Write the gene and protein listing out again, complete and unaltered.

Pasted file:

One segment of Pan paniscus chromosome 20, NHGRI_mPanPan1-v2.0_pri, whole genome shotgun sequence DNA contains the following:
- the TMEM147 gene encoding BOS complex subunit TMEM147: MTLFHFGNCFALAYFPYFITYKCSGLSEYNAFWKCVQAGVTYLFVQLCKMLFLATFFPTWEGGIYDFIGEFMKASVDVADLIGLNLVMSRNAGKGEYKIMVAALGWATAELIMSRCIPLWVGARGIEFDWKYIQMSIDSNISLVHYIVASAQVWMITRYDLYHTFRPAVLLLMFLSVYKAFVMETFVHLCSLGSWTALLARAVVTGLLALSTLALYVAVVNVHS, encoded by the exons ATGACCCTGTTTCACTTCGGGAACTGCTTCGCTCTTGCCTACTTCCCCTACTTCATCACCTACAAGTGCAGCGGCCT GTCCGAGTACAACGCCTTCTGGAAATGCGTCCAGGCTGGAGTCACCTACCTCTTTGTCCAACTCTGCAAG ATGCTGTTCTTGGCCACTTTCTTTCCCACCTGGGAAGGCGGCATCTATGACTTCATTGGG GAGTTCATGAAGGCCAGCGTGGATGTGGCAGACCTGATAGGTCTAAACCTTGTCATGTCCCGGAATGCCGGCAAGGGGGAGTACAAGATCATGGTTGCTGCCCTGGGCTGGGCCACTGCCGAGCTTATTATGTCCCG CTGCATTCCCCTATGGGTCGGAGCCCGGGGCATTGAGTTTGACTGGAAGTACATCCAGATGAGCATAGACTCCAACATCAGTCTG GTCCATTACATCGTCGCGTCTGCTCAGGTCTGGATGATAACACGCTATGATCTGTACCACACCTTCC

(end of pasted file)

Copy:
One segment of Pan paniscus chromosome 20, NHGRI_mPanPan1-v2.0_pri, whole genome shotgun sequence DNA contains the following:
- the TMEM147 gene encoding BOS complex subunit TMEM147: MTLFHFGNCFALAYFPYFITYKCSGLSEYNAFWKCVQAGVTYLFVQLCKMLFLATFFPTWEGGIYDFIGEFMKASVDVADLIGLNLVMSRNAGKGEYKIMVAALGWATAELIMSRCIPLWVGARGIEFDWKYIQMSIDSNISLVHYIVASAQVWMITRYDLYHTFRPAVLLLMFLSVYKAFVMETFVHLCSLGSWTALLARAVVTGLLALSTLALYVAVVNVHS, encoded by the exons ATGACCCTGTTTCACTTCGGGAACTGCTTCGCTCTTGCCTACTTCCCCTACTTCATCACCTACAAGTGCAGCGGCCT GTCCGAGTACAACGCCTTCTGGAAATGCGTCCAGGCTGGAGTCACCTACCTCTTTGTCCAACTCTGCAAG ATGCTGTTCTTGGCCACTTTCTTTCCCACCTGGGAAGGCGGCATCTATGACTTCATTGGG GAGTTCATGAAGGCCAGCGTGGATGTGGCAGACCTGATAGGTCTAAACCTTGTCATGTCCCGGAATGCCGGCAAGGGGGAGTACAAGATCATGGTTGCTGCCCTGGGCTGGGCCACTGCCGAGCTTATTATGTCCCG CTGCATTCCCCTATGGGTCGGAGCCCGGGGCATTGAGTTTGACTGGAAGTACATCCAGATGAGCATAGACTCCAACATCAGTCTG GTCCATTACATCGTCGCGTCTGCTCAGGTCTGGATGATAACACGCTATGATCTGTACCACACCTTCC